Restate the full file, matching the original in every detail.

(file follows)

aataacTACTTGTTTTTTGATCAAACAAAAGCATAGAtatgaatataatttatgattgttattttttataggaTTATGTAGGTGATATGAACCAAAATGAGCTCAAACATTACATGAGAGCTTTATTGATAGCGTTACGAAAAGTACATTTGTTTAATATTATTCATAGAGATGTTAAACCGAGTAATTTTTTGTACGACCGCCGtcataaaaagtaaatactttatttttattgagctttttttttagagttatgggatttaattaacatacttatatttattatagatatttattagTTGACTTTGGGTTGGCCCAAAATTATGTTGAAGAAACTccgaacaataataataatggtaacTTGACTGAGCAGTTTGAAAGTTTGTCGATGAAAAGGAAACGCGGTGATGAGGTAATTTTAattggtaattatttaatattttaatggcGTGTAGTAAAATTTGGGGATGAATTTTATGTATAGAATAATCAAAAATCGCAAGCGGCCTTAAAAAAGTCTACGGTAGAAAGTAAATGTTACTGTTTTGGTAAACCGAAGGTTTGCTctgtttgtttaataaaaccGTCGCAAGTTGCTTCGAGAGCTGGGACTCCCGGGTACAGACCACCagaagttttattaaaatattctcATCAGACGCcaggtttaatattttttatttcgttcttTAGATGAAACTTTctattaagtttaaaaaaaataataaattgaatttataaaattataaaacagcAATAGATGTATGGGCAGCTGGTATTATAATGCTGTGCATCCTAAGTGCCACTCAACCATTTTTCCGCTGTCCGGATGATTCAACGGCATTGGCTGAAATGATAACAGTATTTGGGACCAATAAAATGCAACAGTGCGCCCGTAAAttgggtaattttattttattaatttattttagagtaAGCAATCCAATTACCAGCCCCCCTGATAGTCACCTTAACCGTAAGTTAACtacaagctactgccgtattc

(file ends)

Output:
aataacTACTTGTTTTTTGATCAAACAAAAGCATAGAtatgaatataatttatgattgttattttttataggaTTATGTAGGTGATATGAACCAAAATGAGCTCAAACATTACATGAGAGCTTTATTGATAGCGTTACGAAAAGTACATTTGTTTAATATTATTCATAGAGATGTTAAACCGAGTAATTTTTTGTACGACCGCCGtcataaaaagtaaatactttatttttattgagctttttttttagagttatgggatttaattaacatacttatatttattatagatatttattagTTGACTTTGGGTTGGCCCAAAATTATGTTGAAGAAACTccgaacaataataataatggtaacTTGACTGAGCAGTTTGAAAGTTTGTCGATGAAAAGGAAACGCGGTGATGAGGTAATTTTAattggtaattatttaatattttaatggcGTGTAGTAAAATTTGGGGATGAATTTTATGTATAGAATAATCAAAAATCGCAAGCGGCCTTAAAAAAGTCTACGGTAGAAAGTAAATGTTACTGTTTTGGTAAACCGAAGGTTTGCTctgtttgtttaataaaaccGTCGCAAGTTGCTTCGAGAGCTGGGACTCCCGGGTACAGACCACCagaagttttattaaaatattctcATCAGACGCcaggtttaatattttttatttcgttcttTAGATGAAACTTTctattaagtttaaaaaaaataataaattgaatttataaaattataaaacagcAATAGATGTATGGGCAGCTGGTATTATAATGCTGTGCATCCTAAGTGCCACTCAACCATTTTTCCGCTGTCCGGATGATTCAACGGCATTGGCTGAAATGATAACAGTATTTGGGACCAATAAAATGCAACAGTGCGCCCGTAAAttgggtaattttattttattaatttattttagagtaAGCAATCCAATTACCAGCCCCCCTGATAGTCACCTTAACCGTAAGTTAACtacaagctactgccgtattc